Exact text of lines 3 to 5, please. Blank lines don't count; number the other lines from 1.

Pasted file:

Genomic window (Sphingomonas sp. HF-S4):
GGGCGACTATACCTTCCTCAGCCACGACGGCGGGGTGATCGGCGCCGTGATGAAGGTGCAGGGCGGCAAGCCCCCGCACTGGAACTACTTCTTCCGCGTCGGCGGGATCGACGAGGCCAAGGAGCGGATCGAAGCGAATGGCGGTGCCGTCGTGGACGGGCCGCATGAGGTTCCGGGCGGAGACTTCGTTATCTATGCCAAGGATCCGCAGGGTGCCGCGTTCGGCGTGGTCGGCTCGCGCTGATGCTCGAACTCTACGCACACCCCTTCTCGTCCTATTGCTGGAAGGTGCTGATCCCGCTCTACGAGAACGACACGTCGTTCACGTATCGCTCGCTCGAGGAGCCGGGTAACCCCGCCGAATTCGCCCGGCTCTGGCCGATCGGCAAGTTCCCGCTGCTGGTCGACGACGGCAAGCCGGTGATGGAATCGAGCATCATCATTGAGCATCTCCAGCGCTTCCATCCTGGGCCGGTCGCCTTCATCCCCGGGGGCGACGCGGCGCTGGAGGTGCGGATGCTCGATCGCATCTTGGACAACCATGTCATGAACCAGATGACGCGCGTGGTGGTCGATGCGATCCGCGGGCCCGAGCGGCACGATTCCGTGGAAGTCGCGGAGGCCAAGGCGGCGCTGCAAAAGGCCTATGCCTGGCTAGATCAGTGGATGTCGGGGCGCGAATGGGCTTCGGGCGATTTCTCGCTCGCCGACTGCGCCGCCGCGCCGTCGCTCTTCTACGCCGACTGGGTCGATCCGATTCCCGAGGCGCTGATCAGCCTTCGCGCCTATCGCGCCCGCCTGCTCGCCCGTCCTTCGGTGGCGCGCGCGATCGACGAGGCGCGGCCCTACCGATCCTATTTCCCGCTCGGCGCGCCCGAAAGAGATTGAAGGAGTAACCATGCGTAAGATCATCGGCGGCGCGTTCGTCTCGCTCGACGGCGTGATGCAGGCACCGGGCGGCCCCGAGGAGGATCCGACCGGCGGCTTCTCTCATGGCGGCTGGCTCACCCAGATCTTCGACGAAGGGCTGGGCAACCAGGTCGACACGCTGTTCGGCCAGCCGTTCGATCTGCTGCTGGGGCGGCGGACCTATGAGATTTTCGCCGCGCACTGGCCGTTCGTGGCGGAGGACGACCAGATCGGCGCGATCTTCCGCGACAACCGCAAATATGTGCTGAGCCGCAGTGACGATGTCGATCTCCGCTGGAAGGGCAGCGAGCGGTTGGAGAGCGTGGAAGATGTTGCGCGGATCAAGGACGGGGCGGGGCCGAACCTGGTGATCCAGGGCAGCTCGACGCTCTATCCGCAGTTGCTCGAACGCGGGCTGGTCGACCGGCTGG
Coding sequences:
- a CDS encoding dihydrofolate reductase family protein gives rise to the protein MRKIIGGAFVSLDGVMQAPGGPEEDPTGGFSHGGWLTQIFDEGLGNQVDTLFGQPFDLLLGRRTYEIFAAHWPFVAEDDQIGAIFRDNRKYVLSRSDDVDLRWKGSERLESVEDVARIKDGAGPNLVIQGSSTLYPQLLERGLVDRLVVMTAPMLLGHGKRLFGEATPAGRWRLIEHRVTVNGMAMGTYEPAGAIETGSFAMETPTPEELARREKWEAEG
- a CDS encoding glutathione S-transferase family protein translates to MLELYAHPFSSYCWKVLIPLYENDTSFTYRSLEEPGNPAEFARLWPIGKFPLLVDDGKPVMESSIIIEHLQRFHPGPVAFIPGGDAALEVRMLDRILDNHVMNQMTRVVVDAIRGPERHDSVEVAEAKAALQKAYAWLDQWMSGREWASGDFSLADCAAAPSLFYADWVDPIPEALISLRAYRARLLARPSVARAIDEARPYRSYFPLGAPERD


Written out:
Coding sequences:
- a CDS encoding dihydrofolate reductase family protein gives rise to the protein MRKIIGGAFVSLDGVMQAPGGPEEDPTGGFSHGGWLTQIFDEGLGNQVDTLFGQPFDLLLGRRTYEIFAAHWPFVAEDDQIGAIFRDNRKYVLSRSDDVDLRWKGSERLESVEDVARIKDGAGPNLVIQGSSTLYPQLLERGLVDRLVVMTAPMLLGHGKRLFGEATPAGRWRLIEHRVTVNGMAMGTYEPAGAIETGSFAMETPTPEELARREKWEAEG
- a CDS encoding glutathione S-transferase family protein translates to MLELYAHPFSSYCWKVLIPLYENDTSFTYRSLEEPGNPAEFARLWPIGKFPLLVDDGKPVMESSIIIEHLQRFHPGPVAFIPGGDAALEVRMLDRILDNHVMNQMTRVVVDAIRGPERHDSVEVAEAKAALQKAYAWLDQWMSGREWASGDFSLADCAAAPSLFYADWVDPIPEALISLRAYRARLLARPSVARAIDEARPYRSYFPLGAPERD